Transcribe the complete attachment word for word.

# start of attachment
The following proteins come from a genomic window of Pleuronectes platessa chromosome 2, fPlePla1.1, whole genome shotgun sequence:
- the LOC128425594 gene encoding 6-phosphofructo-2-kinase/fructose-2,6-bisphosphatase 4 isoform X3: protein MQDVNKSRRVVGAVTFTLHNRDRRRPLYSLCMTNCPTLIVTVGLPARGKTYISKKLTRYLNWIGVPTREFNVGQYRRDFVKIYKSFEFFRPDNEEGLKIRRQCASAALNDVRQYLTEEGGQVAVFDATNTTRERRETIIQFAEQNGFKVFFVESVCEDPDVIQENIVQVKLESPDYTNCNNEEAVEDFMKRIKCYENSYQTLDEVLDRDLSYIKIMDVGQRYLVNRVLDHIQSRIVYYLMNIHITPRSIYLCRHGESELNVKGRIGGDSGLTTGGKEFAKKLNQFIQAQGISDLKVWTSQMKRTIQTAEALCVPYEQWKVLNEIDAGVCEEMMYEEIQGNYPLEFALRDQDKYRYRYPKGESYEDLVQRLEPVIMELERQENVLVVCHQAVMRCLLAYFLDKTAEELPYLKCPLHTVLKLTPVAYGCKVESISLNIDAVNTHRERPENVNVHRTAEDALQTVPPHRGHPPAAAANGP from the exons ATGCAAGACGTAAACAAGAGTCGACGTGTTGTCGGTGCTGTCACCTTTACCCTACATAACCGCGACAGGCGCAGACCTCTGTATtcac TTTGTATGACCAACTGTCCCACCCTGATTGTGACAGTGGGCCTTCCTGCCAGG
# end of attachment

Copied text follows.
The following proteins come from a genomic window of Pleuronectes platessa chromosome 2, fPlePla1.1, whole genome shotgun sequence:
- the LOC128425594 gene encoding 6-phosphofructo-2-kinase/fructose-2,6-bisphosphatase 4 isoform X3: protein MQDVNKSRRVVGAVTFTLHNRDRRRPLYSLCMTNCPTLIVTVGLPARGKTYISKKLTRYLNWIGVPTREFNVGQYRRDFVKIYKSFEFFRPDNEEGLKIRRQCASAALNDVRQYLTEEGGQVAVFDATNTTRERRETIIQFAEQNGFKVFFVESVCEDPDVIQENIVQVKLESPDYTNCNNEEAVEDFMKRIKCYENSYQTLDEVLDRDLSYIKIMDVGQRYLVNRVLDHIQSRIVYYLMNIHITPRSIYLCRHGESELNVKGRIGGDSGLTTGGKEFAKKLNQFIQAQGISDLKVWTSQMKRTIQTAEALCVPYEQWKVLNEIDAGVCEEMMYEEIQGNYPLEFALRDQDKYRYRYPKGESYEDLVQRLEPVIMELERQENVLVVCHQAVMRCLLAYFLDKTAEELPYLKCPLHTVLKLTPVAYGCKVESISLNIDAVNTHRERPENVNVHRTAEDALQTVPPHRGHPPAAAANGP from the exons ATGCAAGACGTAAACAAGAGTCGACGTGTTGTCGGTGCTGTCACCTTTACCCTACATAACCGCGACAGGCGCAGACCTCTGTATtcac TTTGTATGACCAACTGTCCCACCCTGATTGTGACAGTGGGCCTTCCTGCCAGG